• Further, the present invention also relates to a process of treating thin-after-drying foam absorbent materials to provide selective expansion comprising the steps of: a) providing a foam absorbent structure, b) treating the foam structure with radiative or convective heat to reduce the moisture content in selected areas of the foam, c) where required providing a means of removing condensed water. [0016]
  • In another aspect, the present invention relates to a process for aperturing thin-after-drying foam absorbent materials comprising the steps of: a) providing a thin-after-drying foam absorbent structure, b) treating the foam structure with a means, which will impose a pattern of apertures on at least one surface thereof, the method being selected from compression cutting, sandblasting, laser cutting, airjet, waterjet, needling, drilling, punching, and ultrasonics.[0017]
  • BRIEF DESCRIPTION OF THE DRAWINGS
  • FIG. 1 illustrates a cross-section of TAD foam which has been selectively expanded and apertured. [0018]
  • FIG. 2 shows a cross-section of TAD foam with an individual aperture through a selectively expanded portion prior to reexpansion. [0019]
  • FIG. 3 shows a cross-section of TAD foam with an individual aperture through a selectively expanded portion following reexpansion of the foam.[0020]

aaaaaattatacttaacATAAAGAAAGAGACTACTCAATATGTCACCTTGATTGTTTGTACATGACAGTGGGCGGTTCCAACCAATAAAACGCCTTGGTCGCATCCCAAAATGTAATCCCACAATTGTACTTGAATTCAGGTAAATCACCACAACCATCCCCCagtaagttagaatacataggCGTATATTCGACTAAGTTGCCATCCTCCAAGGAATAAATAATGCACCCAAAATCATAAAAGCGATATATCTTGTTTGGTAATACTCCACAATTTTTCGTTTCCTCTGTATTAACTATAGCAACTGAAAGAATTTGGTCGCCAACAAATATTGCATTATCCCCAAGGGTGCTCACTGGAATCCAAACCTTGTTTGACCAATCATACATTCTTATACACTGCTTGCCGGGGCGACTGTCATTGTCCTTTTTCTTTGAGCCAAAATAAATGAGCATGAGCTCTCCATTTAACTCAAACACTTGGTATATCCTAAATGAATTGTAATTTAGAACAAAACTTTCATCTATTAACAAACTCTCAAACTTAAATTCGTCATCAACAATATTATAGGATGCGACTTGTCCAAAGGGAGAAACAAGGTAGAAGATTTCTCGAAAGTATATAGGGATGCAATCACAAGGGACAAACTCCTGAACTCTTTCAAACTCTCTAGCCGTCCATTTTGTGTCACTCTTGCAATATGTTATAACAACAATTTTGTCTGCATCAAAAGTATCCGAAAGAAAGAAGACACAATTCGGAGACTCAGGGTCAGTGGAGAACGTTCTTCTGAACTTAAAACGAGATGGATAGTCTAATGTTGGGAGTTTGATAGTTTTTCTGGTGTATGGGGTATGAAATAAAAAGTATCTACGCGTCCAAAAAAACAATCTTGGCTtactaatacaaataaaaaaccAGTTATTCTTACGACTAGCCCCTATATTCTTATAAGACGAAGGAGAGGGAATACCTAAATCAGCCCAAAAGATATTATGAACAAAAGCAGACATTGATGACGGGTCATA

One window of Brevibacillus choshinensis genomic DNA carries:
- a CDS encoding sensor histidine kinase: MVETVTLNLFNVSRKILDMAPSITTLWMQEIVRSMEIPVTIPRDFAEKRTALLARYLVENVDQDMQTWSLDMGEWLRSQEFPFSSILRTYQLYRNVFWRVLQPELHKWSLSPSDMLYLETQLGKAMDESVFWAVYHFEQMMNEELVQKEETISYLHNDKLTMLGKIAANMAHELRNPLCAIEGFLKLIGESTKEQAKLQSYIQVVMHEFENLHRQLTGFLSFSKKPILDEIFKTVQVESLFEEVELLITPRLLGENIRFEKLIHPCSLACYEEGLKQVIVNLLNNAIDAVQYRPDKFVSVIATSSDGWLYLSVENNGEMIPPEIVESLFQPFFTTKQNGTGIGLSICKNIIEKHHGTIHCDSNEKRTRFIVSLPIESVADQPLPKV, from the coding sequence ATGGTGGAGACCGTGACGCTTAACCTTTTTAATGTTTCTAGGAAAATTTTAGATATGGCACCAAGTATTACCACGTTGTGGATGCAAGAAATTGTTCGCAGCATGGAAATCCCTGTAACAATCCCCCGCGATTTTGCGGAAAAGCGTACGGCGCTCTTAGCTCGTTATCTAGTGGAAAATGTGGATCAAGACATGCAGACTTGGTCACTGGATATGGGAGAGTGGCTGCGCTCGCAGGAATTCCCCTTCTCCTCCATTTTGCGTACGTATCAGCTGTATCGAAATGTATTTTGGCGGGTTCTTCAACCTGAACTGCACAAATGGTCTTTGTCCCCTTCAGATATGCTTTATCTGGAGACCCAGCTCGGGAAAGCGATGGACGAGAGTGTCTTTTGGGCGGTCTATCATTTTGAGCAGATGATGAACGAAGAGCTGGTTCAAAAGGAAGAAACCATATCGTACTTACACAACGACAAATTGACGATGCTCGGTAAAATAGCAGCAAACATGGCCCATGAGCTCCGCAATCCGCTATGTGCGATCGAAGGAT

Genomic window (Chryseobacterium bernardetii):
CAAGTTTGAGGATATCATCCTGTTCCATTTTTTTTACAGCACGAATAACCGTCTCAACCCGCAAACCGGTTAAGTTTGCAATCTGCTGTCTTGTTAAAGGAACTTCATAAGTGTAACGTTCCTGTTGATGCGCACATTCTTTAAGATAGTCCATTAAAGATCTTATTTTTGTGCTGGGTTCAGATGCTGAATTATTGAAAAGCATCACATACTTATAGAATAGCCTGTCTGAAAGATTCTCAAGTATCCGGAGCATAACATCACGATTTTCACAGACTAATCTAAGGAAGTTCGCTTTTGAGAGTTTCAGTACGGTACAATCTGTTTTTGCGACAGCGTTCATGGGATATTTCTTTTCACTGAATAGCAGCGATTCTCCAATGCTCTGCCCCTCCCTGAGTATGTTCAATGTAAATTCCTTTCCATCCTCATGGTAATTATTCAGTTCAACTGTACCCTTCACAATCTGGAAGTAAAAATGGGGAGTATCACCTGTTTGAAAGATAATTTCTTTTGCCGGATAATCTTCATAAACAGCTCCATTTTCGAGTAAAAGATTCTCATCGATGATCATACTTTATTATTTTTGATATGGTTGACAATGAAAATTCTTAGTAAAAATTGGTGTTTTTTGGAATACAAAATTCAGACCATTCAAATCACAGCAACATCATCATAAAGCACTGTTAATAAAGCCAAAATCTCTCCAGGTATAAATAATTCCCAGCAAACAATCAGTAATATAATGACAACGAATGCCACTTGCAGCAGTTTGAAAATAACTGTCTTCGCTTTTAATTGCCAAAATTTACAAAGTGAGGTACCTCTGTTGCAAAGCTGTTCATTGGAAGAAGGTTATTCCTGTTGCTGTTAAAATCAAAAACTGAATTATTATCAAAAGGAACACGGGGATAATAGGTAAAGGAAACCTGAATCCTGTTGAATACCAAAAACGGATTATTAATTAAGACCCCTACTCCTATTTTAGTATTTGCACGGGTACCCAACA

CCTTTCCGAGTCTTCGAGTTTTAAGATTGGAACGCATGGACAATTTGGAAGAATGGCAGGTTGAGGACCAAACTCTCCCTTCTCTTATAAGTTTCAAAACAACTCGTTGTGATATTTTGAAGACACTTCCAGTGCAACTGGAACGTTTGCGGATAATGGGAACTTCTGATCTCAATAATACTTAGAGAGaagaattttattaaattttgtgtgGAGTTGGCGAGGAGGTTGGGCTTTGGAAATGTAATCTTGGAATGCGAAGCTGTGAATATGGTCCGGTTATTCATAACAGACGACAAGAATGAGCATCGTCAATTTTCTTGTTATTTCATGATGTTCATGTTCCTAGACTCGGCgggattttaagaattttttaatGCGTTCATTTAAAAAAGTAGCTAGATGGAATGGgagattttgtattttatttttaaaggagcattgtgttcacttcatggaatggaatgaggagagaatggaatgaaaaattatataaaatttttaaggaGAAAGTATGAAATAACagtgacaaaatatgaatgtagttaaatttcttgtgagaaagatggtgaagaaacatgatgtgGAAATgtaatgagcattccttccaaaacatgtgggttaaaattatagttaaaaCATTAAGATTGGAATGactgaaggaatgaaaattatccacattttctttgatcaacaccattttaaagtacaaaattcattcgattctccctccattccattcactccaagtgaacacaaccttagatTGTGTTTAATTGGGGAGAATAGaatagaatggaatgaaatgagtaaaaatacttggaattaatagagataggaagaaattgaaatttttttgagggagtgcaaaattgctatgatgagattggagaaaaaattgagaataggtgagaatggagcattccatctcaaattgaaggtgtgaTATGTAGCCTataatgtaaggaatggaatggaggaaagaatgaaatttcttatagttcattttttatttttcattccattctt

• DETAILED DESCRIPTION OF THE INVENTION
  • The “x” and “y” directions utilized in the “XY pattern” of the embossments and apertures of the instant articles are defined as follows. The absorbent article has a longitudinal centerline L which runs along the “x” axis. The term “longitudinal” as used herein refers to a line, axis or direction in the plane of the absorbent article that is generally aligned with (e.g., approximately parallel to) a vertical plane which bisects a standing wearer into left and right body halves when the absorbent article is worn. The “length” of the absorbent article is the linear measurement of the absorbent article in the x-direction. [0021]
  • The transverse, lateral or “y direction”, as used herein, refers to a line, axis or direction that is generally perpendicular to the longitudinal direction. The lateral direction is shown in FIG. 1 as the “y” direction. The “width” of the absorbent article is the linear measurement of the absorbent article taken in the y-direction. [0022]